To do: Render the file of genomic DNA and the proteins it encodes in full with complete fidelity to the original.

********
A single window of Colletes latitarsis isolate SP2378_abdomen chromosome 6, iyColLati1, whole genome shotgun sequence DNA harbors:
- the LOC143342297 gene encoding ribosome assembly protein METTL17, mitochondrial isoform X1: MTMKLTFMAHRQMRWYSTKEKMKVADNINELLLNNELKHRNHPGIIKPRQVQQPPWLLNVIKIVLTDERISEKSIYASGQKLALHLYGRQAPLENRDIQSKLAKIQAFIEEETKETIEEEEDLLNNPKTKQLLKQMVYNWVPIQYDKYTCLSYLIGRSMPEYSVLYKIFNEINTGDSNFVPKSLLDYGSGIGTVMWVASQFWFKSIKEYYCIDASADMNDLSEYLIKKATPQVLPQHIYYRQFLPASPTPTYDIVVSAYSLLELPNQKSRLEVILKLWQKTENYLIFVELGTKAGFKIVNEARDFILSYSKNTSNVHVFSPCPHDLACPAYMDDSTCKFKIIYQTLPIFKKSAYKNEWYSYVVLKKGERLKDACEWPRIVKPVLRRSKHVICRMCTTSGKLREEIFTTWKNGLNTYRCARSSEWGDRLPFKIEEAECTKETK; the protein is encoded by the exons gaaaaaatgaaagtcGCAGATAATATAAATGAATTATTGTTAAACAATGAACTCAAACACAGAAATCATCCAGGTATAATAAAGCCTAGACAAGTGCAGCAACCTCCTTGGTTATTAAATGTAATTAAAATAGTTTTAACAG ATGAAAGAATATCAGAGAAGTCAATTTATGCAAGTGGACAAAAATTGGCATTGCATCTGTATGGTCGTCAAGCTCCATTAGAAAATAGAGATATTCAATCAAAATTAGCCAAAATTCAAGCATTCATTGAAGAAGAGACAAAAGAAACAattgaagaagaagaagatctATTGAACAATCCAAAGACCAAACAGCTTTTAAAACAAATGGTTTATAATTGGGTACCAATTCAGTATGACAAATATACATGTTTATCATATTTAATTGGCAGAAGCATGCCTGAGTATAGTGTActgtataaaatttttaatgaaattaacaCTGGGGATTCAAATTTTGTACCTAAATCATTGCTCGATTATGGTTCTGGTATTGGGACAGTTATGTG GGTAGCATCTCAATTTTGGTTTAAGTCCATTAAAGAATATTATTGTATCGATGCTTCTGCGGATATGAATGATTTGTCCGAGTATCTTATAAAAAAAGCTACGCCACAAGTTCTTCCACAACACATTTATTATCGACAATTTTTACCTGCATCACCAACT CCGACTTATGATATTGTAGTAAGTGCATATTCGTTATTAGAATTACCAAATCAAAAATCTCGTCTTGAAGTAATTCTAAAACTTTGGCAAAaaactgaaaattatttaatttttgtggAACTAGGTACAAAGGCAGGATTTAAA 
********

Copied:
A single window of Colletes latitarsis isolate SP2378_abdomen chromosome 6, iyColLati1, whole genome shotgun sequence DNA harbors:
- the LOC143342297 gene encoding ribosome assembly protein METTL17, mitochondrial isoform X1: MTMKLTFMAHRQMRWYSTKEKMKVADNINELLLNNELKHRNHPGIIKPRQVQQPPWLLNVIKIVLTDERISEKSIYASGQKLALHLYGRQAPLENRDIQSKLAKIQAFIEEETKETIEEEEDLLNNPKTKQLLKQMVYNWVPIQYDKYTCLSYLIGRSMPEYSVLYKIFNEINTGDSNFVPKSLLDYGSGIGTVMWVASQFWFKSIKEYYCIDASADMNDLSEYLIKKATPQVLPQHIYYRQFLPASPTPTYDIVVSAYSLLELPNQKSRLEVILKLWQKTENYLIFVELGTKAGFKIVNEARDFILSYSKNTSNVHVFSPCPHDLACPAYMDDSTCKFKIIYQTLPIFKKSAYKNEWYSYVVLKKGERLKDACEWPRIVKPVLRRSKHVICRMCTTSGKLREEIFTTWKNGLNTYRCARSSEWGDRLPFKIEEAECTKETK; the protein is encoded by the exons gaaaaaatgaaagtcGCAGATAATATAAATGAATTATTGTTAAACAATGAACTCAAACACAGAAATCATCCAGGTATAATAAAGCCTAGACAAGTGCAGCAACCTCCTTGGTTATTAAATGTAATTAAAATAGTTTTAACAG ATGAAAGAATATCAGAGAAGTCAATTTATGCAAGTGGACAAAAATTGGCATTGCATCTGTATGGTCGTCAAGCTCCATTAGAAAATAGAGATATTCAATCAAAATTAGCCAAAATTCAAGCATTCATTGAAGAAGAGACAAAAGAAACAattgaagaagaagaagatctATTGAACAATCCAAAGACCAAACAGCTTTTAAAACAAATGGTTTATAATTGGGTACCAATTCAGTATGACAAATATACATGTTTATCATATTTAATTGGCAGAAGCATGCCTGAGTATAGTGTActgtataaaatttttaatgaaattaacaCTGGGGATTCAAATTTTGTACCTAAATCATTGCTCGATTATGGTTCTGGTATTGGGACAGTTATGTG GGTAGCATCTCAATTTTGGTTTAAGTCCATTAAAGAATATTATTGTATCGATGCTTCTGCGGATATGAATGATTTGTCCGAGTATCTTATAAAAAAAGCTACGCCACAAGTTCTTCCACAACACATTTATTATCGACAATTTTTACCTGCATCACCAACT CCGACTTATGATATTGTAGTAAGTGCATATTCGTTATTAGAATTACCAAATCAAAAATCTCGTCTTGAAGTAATTCTAAAACTTTGGCAAAaaactgaaaattatttaatttttgtggAACTAGGTACAAAGGCAGGATTTAAA 